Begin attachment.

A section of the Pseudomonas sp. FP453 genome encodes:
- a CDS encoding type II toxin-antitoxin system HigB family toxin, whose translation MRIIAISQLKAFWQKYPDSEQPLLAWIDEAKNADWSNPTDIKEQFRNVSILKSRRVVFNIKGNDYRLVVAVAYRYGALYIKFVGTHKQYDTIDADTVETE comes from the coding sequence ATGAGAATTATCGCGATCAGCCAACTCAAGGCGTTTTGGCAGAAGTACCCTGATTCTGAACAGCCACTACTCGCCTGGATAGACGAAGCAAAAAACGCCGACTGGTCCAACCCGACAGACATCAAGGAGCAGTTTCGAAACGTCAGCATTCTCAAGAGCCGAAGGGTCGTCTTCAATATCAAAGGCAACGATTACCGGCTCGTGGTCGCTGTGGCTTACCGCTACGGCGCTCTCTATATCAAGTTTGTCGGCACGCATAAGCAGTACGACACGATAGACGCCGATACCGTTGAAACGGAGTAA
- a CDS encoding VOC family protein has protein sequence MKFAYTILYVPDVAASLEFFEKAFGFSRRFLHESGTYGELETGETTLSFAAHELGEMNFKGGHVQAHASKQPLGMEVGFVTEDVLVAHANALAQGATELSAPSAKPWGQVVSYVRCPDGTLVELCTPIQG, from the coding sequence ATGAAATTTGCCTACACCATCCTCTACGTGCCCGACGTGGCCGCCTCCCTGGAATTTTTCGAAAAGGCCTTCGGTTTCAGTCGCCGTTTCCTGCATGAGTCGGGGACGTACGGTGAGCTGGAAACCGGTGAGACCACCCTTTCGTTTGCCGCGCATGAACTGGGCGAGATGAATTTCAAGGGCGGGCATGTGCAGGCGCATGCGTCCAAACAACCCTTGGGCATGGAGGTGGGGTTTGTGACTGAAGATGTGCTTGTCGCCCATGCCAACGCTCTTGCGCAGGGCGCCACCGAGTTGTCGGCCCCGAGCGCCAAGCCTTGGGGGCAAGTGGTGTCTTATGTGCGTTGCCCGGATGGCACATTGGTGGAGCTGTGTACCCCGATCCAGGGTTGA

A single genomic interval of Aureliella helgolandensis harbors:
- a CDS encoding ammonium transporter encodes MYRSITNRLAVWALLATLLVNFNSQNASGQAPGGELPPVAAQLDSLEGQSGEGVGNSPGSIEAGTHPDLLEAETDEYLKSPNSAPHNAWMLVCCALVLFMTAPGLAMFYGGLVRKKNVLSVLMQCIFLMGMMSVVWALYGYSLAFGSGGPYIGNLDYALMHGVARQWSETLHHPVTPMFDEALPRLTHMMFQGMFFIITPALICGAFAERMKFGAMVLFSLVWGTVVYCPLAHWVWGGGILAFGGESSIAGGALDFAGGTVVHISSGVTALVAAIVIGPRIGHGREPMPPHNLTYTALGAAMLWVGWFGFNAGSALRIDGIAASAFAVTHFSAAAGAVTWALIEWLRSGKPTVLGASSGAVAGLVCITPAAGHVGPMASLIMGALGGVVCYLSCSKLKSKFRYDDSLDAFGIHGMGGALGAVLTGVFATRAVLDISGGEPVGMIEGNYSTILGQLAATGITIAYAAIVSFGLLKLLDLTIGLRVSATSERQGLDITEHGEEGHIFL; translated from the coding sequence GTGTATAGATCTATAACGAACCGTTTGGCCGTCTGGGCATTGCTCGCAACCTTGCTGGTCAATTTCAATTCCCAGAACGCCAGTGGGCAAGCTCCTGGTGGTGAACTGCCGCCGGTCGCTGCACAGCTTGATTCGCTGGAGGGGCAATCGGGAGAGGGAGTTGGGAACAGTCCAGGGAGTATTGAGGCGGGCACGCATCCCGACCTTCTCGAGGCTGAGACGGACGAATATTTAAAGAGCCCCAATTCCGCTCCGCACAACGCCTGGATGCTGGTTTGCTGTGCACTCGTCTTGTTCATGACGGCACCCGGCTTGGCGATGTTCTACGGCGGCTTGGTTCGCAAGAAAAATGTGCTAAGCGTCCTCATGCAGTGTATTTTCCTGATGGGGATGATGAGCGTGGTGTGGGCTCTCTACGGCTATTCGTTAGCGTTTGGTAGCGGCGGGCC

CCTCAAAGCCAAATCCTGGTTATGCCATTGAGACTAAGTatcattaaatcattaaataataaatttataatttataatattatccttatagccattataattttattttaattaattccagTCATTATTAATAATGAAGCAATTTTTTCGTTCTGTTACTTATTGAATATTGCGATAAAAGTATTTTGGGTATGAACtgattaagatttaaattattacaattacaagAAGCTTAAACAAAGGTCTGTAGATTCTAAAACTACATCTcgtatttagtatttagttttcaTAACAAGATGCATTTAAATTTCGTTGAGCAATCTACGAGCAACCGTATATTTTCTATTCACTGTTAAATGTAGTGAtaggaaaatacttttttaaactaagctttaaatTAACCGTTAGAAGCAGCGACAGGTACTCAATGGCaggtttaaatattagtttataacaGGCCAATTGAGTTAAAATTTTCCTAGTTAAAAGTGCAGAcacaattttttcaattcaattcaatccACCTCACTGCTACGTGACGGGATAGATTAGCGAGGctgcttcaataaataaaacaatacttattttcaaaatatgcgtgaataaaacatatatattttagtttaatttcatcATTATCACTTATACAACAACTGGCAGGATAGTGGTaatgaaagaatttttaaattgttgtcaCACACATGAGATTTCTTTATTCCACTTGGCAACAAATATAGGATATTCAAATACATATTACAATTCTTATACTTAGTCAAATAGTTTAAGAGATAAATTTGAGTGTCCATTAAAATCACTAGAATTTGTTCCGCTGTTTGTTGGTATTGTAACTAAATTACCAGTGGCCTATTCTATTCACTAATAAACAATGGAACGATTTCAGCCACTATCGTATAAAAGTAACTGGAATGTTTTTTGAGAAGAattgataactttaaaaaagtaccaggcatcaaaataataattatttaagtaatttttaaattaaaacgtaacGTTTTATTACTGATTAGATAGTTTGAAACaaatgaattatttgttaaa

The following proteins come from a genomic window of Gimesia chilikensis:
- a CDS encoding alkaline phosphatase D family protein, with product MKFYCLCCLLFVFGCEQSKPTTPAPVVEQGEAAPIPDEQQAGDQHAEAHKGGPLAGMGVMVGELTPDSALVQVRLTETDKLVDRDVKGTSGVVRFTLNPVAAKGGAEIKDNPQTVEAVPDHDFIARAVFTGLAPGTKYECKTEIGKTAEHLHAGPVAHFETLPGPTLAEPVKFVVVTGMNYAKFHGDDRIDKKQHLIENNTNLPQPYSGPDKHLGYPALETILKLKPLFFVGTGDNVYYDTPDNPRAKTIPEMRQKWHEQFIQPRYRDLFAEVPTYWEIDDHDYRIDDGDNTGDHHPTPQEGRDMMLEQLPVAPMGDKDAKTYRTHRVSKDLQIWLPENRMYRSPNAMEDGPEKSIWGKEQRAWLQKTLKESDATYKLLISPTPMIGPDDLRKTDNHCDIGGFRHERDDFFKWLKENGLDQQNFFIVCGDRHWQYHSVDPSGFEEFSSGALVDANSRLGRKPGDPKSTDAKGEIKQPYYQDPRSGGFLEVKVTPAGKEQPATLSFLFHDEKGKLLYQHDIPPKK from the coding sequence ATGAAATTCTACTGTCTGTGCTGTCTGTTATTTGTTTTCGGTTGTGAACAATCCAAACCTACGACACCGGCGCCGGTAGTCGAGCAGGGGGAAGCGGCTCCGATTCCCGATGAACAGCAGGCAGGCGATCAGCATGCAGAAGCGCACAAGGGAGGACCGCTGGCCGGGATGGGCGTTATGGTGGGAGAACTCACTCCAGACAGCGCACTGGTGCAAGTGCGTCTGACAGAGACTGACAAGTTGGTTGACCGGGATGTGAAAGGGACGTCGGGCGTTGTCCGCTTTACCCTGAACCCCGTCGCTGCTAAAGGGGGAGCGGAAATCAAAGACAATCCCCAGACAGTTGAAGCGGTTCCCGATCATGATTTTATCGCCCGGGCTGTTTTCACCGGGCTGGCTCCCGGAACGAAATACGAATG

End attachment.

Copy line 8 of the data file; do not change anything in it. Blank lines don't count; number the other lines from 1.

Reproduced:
- a CDS encoding alkaline phosphatase D family protein, with product MKFYCLCCLLFVFGCEQSKPTTPAPVVEQGEAAPIPDEQQAGDQHAEAHKGGPLAGMGVMVGELTPDSALVQVRLTETDKLVDRDVKGTSGVVRFTLNPVAAKGGAEIKDNPQTVEAVPDHDFIARAVFTGLAPGTKYECKTEIGKTAEHLHAGPVAHFETLPGPTLAEPVKFVVVTGMNYAKFHGDDRIDKKQHLIENNTNLPQPYSGPDKHLGYPALETILKLKPLFFVGTGDNVYYDTPDNPRAKTIPEMRQKWHEQFIQPRYRDLFAEVPTYWEIDDHDYRIDDGDNTGDHHPTPQEGRDMMLEQLPVAPMGDKDAKTYRTHRVSKDLQIWLPENRMYRSPNAMEDGPEKSIWGKEQRAWLQKTLKESDATYKLLISPTPMIGPDDLRKTDNHCDIGGFRHERDDFFKWLKENGLDQQNFFIVCGDRHWQYHSVDPSGFEEFSSGALVDANSRLGRKPGDPKSTDAKGEIKQPYYQDPRSGGFLEVKVTPAGKEQPATLSFLFHDEKGKLLYQHDIPPKK from the coding sequence ATGAAATTCTACTGTCTGTGCTGTCTGTTATTTGTTTTCGGTTGTGAACAATCCAAACCTACGACACCGGCGCCGGTAGTCGAGCAGGGGGAAGCGGCTCCGATTCCCGATGAACAGCAGGCAGGCGATCAGCATGCAGAAGCGCACAAGGGAGGACCGCTGGCCGGGATGGGCGTTATGGTGGGAGAACTCACTCCAGACAGCGCACTGGTGCAAGTGCGTCTGACAGAGACTGACAAGTTGGTTGACCGGGATGTGAAAGGGACGTCGGGCGTTGTCCGCTTTACCCTGAACCCCGTCGCTGCTAAAGGGGGAGCGGAAATCAAAGACAATCCCCAGACAGTTGAAGCGGTTCCCGATCATGATTTTATCGCCCGGGCTGTTTTCACCGGGCTGGCTCCCGGAACGAAATACGAATG